• Hi Sherrie…I think if you follow the cleaning and seasoning methods above that should help to remove the rust. I might suggest seasoning the skillet several times (just repeat the process over and over) until there is less rust and more smooth iron. I hope this helps.

  28. Cast Iron is fabulous, but no acid cooking – which means no fruit whatsoever… forget stripping away hte seasoning, it causes spoilage as the acid reacts with the metal ( iron) to form ferrous salts….

  29. I stole my mother-in laws skillet from the trash when she bought all new cookware. This skillet is probably 30 years old and has went to many camp-outs over the years, as well as serving countless dishes from the kitchen. the kids cannot understand why so many things taste so much better when cooked on it. If only it was a twenty inch skillet…….

  30. Patti Keil says

    I LOVE cast iron…can’t figure out why some people would throw these things away! I have many pans in several sizes and shapes. Only pan in the world for making the best cornbread and fried potatoes! My step-mom HATES cast iron; we get into arguments (teasingly) about it all the time!! I wouldn’t trade mine for anything 🙂

  31. Shaz (feedingmykidsbetter) says

    I think this will my next buy on my list!

  32. Great information! Thinking about cast iron always takes me back to my grandmother’s kitchen. That is the only pan she would use for her cornbread and I’ve never had cornbread that was as good as hers. I think the secret was in her pan, definitely need one of these for my home kitchen.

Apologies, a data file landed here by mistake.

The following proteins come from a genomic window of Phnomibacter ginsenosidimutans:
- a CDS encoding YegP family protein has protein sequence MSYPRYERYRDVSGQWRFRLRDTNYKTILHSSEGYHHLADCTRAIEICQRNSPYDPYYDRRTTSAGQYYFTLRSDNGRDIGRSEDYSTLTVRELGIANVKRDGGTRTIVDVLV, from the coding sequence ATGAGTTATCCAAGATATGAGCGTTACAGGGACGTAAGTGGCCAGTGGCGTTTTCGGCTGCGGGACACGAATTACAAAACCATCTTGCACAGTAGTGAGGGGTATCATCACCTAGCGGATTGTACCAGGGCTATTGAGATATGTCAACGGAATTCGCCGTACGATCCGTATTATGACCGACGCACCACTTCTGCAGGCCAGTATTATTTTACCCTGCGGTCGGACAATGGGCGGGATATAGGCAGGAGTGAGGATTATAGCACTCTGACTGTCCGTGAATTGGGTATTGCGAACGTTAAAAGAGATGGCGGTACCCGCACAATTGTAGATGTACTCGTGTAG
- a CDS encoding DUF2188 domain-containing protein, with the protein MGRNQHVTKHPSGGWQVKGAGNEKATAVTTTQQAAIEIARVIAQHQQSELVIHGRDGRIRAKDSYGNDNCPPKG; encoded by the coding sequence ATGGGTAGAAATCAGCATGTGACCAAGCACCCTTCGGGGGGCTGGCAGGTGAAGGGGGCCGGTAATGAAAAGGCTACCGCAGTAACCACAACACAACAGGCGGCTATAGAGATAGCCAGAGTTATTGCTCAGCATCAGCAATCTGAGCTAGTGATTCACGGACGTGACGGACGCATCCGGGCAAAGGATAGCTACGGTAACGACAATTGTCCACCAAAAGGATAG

33. I am a fairly new convert to cast iron, having spent years intimidated by the care issues. But, I swear on it now. Seriously. (The world needs a cast-iron blog or cookbook!)
    A few random responses to issues I read, as a new, but devoted convert.
    *Use lard (or saved bacon fat) not oil for seasoning/curing. It can withstand the higher temperature needed. Try 400′.
    *I use salt, liberally, once removing my food. Once cool, I scrub it up with a dry plastic scrubber, then rinse with water (controversial), wipe dry, then heat on the stove until DRY.
    *Never use dish soap. If you do, I have been advise that you should have it sandblasted and start allover again on seasoning.
    *Since I have switched to salt as my primary cleanser, I have had no problem with food sticking, esp eggs, and I have found that it is the easiest way to clean up egg mess.
    *tomatoes cooked in iron pans are a recommended way to get more iron into your system, which is an needed thing for many women, esp those of child-bearing age.

  34. Billy @ Wagner Cast Iron says

    A cast iron skillet is substantial, too. You will get a mini workout moving it around the kitchen!